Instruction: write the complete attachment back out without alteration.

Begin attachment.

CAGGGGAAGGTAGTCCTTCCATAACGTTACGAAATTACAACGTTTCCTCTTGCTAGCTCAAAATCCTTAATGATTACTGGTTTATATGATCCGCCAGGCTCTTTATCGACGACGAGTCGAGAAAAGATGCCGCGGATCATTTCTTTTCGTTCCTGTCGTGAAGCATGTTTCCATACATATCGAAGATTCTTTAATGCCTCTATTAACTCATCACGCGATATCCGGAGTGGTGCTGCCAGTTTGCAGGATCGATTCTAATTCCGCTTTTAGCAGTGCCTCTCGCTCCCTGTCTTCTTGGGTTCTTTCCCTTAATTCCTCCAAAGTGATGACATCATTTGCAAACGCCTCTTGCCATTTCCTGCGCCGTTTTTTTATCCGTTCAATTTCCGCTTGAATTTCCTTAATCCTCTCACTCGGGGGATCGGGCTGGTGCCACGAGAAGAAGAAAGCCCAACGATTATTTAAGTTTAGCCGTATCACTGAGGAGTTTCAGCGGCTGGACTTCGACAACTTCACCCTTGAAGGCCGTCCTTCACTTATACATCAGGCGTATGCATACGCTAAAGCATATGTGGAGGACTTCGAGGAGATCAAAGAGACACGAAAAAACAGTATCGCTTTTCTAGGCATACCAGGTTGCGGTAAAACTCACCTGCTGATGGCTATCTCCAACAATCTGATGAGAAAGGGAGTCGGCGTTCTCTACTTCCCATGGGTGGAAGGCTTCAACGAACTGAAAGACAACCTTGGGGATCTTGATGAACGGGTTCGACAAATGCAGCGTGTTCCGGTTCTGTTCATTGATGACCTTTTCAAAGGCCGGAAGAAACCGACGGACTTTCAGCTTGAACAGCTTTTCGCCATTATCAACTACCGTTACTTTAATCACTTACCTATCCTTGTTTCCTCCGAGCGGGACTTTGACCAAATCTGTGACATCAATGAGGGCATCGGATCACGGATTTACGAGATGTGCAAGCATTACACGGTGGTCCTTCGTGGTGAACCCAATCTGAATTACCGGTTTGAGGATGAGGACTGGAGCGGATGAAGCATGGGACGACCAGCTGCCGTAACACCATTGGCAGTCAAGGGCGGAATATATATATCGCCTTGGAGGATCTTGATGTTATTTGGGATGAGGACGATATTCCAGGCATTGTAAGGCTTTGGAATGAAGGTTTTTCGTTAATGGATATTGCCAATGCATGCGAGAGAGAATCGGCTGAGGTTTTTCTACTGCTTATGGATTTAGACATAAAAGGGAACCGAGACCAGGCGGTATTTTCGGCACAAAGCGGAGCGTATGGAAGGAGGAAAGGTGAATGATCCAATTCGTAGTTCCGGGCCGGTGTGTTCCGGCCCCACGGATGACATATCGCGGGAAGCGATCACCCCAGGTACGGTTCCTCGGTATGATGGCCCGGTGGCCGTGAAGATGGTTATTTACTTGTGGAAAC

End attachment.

CAGGGGAAGGTAGTCCTTCCATAACGTTACGAAATTACAACGTTTCCTCTTGCTAGCTCAAAATCCTTAATGATTACTGGTTTATATGATCCGCCAGGCTCTTTATCGACGACGAGTCGAGAAAAGATGCCGCGGATCATTTCTTTTCGTTCCTGTCGTGAAGCATGTTTCCATACATATCGAAGATTCTTTAATGCCTCTATTAACTCATCACGCGATATCCGGAGTGGTGCTGCCAGTTTGCAGGATCGATTCTAATTCCGCTTTTAGCAGTGCCTCTCGCTCCCTGTCTTCTTGGGTTCTTTCCCTTAATTCCTCCAAAGTGATGACATCATTTGCAAACGCCTCTTGCCATTTCCTGCGCCGTTTTTTTATCCGTTCAATTTCCGCTTGAATTTCCTTAATCCTCTCACTCGGGGGATCGGGCTGGTGCCACGAGAAGAAGAAAGCCCAACGATTATTTAAGTTTAGCCGTATCACTGAGGAGTTTCAGCGGCTGGACTTCGACAACTTCACCCTTGAAGGCCGTCCTTCACTTATACATCAGGCGTATGCATACGCTAAAGCATATGTGGAGGACTTCGAGGAGATCAAAGAGACACGAAAAAACAGTATCGCTTTTCTAGGCATACCAGGTTGCGGTAAAACTCACCTGCTGATGGCTATCTCCAACAATCTGATGAGAAAGGGAGTCGGCGTTCTCTACTTCCCATGGGTGGAAGGCTTCAACGAACTGAAAGACAACCTTGGGGATCTTGATGAACGGGTTCGACAAATGCAGCGTGTTCCGGTTCTGTTCATTGATGACCTTTTCAAAGGCCGGAAGAAACCGACGGACTTTCAGCTTGAACAGCTTTTCGCCATTATCAACTACCGTTACTTTAATCACTTACCTATCCTTGTTTCCTCCGAGCGGGACTTTGACCAAATCTGTGACATCAATGAGGGCATCGGATCACGGATTTACGAGATGTGCAAGCATTACACGGTGGTCCTTCGTGGTGAACCCAATCTGAATTACCGGTTTGAGGATGAGGACTGGAGCGGATGAAGCATGGGACGACCAGCTGCCGTAACACCATTGGCAGTCAAGGGCGGAATATATATATCGCCTTGGAGGATCTTGATGTTATTTGGGATGAGGACGATATTCCAGGCATTGTAAGGCTTTGGAATGAAGGTTTTTCGTTAATGGATATTGCCAATGCATGCGAGAGAGAATCGGCTGAGGTTTTTCTACTGCTTATGGATTTAGACATAAAAGGGAACCGAGACCAGGCGGTATTTTCGGCACAAAGCGGAGCGTATGGAAGGAGGAAAGGTGAATGATCCAATTCGTAGTTCCGGGCCGGTGTGTTCCGGCCCCACGGATGACATATCGCGGGAAGCGATCACCCCAGGTACGGTTCCTCGGTATGATGGCCCGGTGGCCGTGAAGATGGTTATTTACTTGTGGAAAC